[Interview] Caribbean Children's Literature: A Library Perspective With John Robert Lee

Our special series of interviews with librarians continues today. Join our editor-in-chief, Summer Edward, as she investigates forward-thinking children's library projects across the Caribbean and the crucial role librarians everywhere play in broadening awareness of Caribbean children's and young adult literature.

John Robert Lee (b. 1948) is a prolific St. Lucian poet, art and theater critic, journalist, editor and educator. For over a decade, he taught children's literature at the Sir Arthur Lewis Community College in St. Lucia where he also worked as a librarian. He was a librarian at the Central Library of St. Lucia for seven years, and is currently the librarian and information Officer at the Msgr Patrick Anthony Folk Research Center where he organizes educational programs for young people and adults.

He has published several collections of poetry: John Robert Lee: Collected Poems 1975-2015 (Peepal Tree Press, 2017); Song and Symphony (Mahanaim Publishing, 2016); City Remembrances (Mahanaim, 2016); Sighting and Other Poems of Faith (2013); Elemental: New and Selected Poems (Peepal Tree Press, 2008); Canticles (2007); Artefacts (2000); Saint Lucian (1988) and Vocation (1975). His short stories and poems appear in numerous literary journals and in international anthologies including Facing the Sea (1986), The Penguin Book of Caribbean Verse (1986), The Faber Book of Contemporary Caribbean Short Stories (1990), The Heinemann Book of Caribbean Poetry (1992) and The Oxford Book of Caribbean Verse (2005).

He lives in St. Lucia and writes the occasional blog at


Summer Edward: You completed post-graduate courses in librarianship studies. That was back in the 80s. Do you recall if there was an emphasis on children’s librarianship in St. Lucia at the time? What, if anything, has changed in the field of children’s librarianship since then?

John Robert Lee: The 80s was a good time for children’s librarianship and school libraries in St. Lucia. Led by Dr. Janet Forde*, then Librarian of the Sir Arthur Lewis Community College, the libraries were developed and school librarians trained. I worked with her at the Sir Arthur Lewis Community College Library to develop training programmes for all librarians. I also taught a course in children’s literature to all students of the Teacher’s Division of the Community College.

Unfortunately there has been a decline in development of school libraries and interest in children’s librarianship since then. Of course there would be isolated efforts from the Central (public) Library and some teachers. But I could not say that that there is a visible, obvious developing and interest in the area now.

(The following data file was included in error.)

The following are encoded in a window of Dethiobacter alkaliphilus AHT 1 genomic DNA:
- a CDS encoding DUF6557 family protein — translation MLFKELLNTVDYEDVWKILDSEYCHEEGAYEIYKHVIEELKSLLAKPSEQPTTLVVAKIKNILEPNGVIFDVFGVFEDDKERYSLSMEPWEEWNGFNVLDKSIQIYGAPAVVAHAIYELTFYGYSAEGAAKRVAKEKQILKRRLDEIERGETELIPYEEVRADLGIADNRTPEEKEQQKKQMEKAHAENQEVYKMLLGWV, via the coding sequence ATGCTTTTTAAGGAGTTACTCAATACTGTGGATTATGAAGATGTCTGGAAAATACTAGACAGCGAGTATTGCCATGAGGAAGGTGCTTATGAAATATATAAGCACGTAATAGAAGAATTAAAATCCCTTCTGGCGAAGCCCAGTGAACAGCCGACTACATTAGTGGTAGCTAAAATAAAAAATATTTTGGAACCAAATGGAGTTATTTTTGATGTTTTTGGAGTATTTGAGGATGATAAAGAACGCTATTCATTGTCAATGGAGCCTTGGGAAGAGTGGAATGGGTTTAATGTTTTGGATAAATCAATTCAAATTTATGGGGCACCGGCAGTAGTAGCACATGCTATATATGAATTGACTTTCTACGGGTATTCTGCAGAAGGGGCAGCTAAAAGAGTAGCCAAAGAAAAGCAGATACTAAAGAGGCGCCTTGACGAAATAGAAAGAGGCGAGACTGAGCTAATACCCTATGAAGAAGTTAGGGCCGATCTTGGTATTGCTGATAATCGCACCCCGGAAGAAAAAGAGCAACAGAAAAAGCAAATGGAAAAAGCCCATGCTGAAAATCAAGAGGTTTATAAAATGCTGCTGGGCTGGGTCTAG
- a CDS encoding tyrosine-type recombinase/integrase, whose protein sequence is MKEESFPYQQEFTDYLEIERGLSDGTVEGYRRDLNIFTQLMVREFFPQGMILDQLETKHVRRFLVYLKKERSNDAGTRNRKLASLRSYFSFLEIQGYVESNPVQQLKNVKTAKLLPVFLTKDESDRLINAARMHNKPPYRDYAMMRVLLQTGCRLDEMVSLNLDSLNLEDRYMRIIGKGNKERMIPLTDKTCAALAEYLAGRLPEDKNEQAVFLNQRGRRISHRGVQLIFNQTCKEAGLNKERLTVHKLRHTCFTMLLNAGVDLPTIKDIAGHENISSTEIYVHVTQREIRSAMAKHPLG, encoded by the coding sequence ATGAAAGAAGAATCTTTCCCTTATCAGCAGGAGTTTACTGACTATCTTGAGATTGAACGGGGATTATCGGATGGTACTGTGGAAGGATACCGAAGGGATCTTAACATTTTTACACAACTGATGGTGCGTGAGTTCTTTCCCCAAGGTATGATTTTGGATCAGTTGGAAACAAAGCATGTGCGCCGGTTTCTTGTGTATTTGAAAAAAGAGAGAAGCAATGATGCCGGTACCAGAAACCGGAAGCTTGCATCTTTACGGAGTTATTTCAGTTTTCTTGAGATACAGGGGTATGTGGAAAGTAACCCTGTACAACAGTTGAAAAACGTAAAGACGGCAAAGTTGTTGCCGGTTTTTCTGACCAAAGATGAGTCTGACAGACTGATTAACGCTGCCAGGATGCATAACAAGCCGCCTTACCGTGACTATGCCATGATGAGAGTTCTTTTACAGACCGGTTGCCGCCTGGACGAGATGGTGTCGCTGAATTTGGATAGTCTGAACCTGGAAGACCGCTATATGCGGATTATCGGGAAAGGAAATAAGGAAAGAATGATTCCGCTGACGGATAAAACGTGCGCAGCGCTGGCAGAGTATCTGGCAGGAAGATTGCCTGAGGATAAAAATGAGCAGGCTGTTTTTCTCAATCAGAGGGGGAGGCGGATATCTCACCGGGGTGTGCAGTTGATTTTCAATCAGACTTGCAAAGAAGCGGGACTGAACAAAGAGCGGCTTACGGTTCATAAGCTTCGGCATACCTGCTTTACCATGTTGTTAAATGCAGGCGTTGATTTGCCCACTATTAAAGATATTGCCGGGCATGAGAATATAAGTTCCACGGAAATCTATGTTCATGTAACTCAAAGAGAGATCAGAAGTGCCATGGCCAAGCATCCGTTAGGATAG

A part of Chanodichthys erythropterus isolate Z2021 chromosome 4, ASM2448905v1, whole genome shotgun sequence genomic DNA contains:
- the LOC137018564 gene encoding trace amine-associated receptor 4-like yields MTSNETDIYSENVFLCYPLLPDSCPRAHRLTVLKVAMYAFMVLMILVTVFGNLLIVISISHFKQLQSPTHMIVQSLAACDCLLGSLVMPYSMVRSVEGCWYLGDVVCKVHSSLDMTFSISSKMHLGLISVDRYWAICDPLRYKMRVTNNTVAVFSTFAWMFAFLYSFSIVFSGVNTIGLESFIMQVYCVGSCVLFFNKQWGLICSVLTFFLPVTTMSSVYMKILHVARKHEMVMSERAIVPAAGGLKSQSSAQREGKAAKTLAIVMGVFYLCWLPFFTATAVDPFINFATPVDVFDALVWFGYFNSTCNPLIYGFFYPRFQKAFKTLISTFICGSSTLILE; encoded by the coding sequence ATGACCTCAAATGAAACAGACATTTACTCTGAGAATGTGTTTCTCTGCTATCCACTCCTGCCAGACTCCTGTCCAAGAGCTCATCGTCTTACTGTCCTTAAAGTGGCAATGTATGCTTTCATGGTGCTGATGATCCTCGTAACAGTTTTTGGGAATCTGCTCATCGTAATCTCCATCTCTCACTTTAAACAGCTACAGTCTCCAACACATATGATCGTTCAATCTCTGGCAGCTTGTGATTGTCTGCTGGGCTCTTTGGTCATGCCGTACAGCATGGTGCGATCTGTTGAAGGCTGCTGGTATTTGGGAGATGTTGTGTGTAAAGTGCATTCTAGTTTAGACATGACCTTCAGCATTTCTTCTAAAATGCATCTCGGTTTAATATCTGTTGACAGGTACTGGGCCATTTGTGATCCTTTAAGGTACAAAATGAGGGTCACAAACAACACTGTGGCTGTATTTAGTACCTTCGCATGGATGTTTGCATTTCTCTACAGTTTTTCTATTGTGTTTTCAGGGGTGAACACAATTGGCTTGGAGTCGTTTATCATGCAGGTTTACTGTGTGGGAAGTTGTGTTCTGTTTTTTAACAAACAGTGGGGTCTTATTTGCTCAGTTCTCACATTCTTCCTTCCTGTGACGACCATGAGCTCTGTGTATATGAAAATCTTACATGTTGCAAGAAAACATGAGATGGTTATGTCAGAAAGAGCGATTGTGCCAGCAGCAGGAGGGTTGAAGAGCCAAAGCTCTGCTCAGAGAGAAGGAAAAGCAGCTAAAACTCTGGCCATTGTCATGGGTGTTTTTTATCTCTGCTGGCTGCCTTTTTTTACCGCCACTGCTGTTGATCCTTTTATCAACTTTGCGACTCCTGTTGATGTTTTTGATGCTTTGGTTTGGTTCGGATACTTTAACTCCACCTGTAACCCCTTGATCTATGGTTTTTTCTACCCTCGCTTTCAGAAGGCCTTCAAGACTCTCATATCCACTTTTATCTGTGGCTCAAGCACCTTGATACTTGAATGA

SE: Your background is in folk studies; you worked as an education officer and archivist at the Msgr. Patrick Anthony Folk Research Centre from 2002 until it’s tragic destruction earlier this year. Folkloric children’s literature is a significant facet of folk studies and children's books in general can tell us a lot about the folklife of a given culture and period. Why do you think cultural centers and other repositories for cultural heritage in the Caribbean have paid such little attention to the region's children's literature and how can that be changed?

JRL: I would say that some attention is paid to folk and traditional stories, games, dances for children, but there is certainly room for more focus on them, more continuing research to be carried out to find more of these stories and games and songs that are directed to children and that have an appeal for children. One of the keys is to involve teachers in that research so they can accumulate resource materials to share with and pass on to the children they teach.

Msgr Patrick 'Paba' Anthony, founder of the Folk Research Centre: “We have been trying to get our children to understand and to love the Saint Lucian culture. When I started the Folk Research Centre it was with young people. That’s my source of hope, the children.” Photo credit: DaMajority.

SE: Seven Stories, the UK's National Centre for Children’s Books, recently acquired the archives of UK-based award-winning Guyanese children's authors, John Agard and Grace Nichols. I find it unsettling that institutions in the UK are more concerned about preserving Caribbean children’s literature as cultural heritage than we here in the English-speaking Caribbean are. What do you see as some of the advantages of creating our own repositories to collect archival material related to the Caribbean children's literature?

JRL: The advantages are that we are better placed to understand the roots and sources of our literature, to identify the authentic stories and storytellers, to make connections between the stories, our histories and our community lives, and to see how the older stories can provide a continuity into the present and future, and even generate new stories that have an authentic foundation in the traditional experiences and values of the past. Our own repositories provide national archives of what we recognise as important records of our literature and history.